A new imaging agent may light up dangerous plaque in arteries, and Mallinckrodt radiologist Pamela K. Woodard, MD, led the team that designed the nanoparticle researchers hope to use to identify patients at high risk of stroke.
Woodard, principal investigator, and colleagues at the University of California, Santa Barbara, in collaboration with Texas A&M University, jointly developed the imaging agent now approved for evaluation in people by the Food and Drug Administration (FDA).
“This is the first receptor-targeted nanoparticle agent for cardiovascular imaging approved for investigational use in humans,” says Woodard, professor of radiology and of biomedical engineering. “Starting with bench research, then developing and testing the agent and taking it through the FDA process into human patients has involved an extensive team of basic scientists, clinical researchers, and clinicians.”
In patients with atherosclerosis, plaque accumulates on the inner walls of arteries that deliver blood to the body. According to Woodard, also director of Mallinckrodt’s Center for Clinical Imaging Research, these plaques can be stable or progress to a vulnerable phase in which they rupture, leading to stroke or heart attack.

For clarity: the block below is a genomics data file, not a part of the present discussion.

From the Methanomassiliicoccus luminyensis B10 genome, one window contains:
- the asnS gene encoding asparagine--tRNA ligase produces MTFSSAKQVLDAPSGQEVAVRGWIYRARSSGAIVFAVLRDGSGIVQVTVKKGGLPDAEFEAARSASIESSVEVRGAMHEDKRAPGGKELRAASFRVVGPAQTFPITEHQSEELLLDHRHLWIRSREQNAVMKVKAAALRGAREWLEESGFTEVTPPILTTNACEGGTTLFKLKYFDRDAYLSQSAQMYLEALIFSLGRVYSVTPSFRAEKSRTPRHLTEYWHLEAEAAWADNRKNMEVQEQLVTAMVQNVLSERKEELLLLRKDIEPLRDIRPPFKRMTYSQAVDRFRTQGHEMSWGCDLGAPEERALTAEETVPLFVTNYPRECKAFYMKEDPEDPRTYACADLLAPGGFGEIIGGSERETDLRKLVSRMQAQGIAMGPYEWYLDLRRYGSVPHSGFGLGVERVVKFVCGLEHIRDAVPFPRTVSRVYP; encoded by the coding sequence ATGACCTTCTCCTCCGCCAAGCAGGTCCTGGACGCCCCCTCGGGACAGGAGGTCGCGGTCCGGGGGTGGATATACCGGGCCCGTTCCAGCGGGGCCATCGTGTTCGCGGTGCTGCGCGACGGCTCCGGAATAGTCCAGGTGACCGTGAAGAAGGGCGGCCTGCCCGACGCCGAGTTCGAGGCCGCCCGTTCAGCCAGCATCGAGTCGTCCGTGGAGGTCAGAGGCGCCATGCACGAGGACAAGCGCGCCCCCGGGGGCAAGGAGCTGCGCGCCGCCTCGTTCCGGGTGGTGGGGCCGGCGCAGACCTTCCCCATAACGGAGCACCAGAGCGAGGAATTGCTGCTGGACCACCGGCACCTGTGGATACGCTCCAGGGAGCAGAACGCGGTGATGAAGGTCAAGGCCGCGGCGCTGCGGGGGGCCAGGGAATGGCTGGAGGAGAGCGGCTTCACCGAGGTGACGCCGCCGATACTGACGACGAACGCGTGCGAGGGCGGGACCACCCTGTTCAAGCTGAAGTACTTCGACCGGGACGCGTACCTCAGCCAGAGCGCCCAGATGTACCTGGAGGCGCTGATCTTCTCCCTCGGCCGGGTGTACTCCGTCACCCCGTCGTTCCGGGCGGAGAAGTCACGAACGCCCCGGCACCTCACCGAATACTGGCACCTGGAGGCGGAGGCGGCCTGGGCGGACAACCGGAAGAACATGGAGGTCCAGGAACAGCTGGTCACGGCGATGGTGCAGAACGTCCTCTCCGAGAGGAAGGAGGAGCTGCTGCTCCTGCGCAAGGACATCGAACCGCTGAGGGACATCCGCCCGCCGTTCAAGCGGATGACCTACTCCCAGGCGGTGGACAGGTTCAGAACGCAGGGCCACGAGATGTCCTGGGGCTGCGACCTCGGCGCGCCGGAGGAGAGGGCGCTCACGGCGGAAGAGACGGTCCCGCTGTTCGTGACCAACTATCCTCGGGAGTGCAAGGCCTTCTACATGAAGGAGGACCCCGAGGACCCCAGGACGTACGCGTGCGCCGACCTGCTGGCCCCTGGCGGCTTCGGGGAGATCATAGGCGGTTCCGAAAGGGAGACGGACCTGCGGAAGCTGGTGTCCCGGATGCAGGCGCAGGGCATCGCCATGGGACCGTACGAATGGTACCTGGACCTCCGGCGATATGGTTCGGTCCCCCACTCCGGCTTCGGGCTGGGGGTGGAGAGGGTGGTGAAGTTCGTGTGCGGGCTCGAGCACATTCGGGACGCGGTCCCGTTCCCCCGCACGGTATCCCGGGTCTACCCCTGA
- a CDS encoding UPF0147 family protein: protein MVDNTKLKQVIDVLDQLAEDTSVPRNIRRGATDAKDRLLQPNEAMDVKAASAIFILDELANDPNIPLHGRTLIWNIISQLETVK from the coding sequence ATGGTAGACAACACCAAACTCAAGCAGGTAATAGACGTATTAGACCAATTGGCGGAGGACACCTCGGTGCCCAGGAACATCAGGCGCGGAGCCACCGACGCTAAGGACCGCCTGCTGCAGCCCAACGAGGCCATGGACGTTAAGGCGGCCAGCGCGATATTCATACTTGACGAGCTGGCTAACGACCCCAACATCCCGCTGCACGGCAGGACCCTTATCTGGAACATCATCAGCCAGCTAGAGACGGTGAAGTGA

With current technology, researchers can’t tell whether the plaque is vulnerable or stable, and so can’t distinguish high-risk patients who need surgery from low-risk patients who can be treated with medication alone.
The new nanoparticle is unique in how it is targeted, according to Yongjian Liu, PhD, assistant professor of radiology and co-investigator on the project. Previous research demonstrated that a receptor called NPR-C is present on the surface of cells that line blood vessels and is increased in atherosclerotic plaque. So the investigators added a small molecule to the nanoparticle that seeks out and binds to NPR-C, specifically targeting the particle to potentially dangerous plaque.
Once the imaging agent illuminates plaque in any of the body’s arteries, it can be detected with positron emission tomography (PET). Researchers recently began testing the safety of the nanoparticle in healthy individuals. They next will focus on patients with atherosclerosis who already are scheduled to undergo surgery to remove plaque from their carotid arteries.
“In this way, we’ll be able to see whether the areas that light up in the image because of our nanoparticles are the same areas that contain vulnerable plaque, as assessed from the surgeries,” Woodard says. “Once we show success imaging the carotid arteries, we will evaluate the nanoparticle agent in other vessels such as the coronary arteries, which represent a greater challenge because of their smaller size and complex motion.”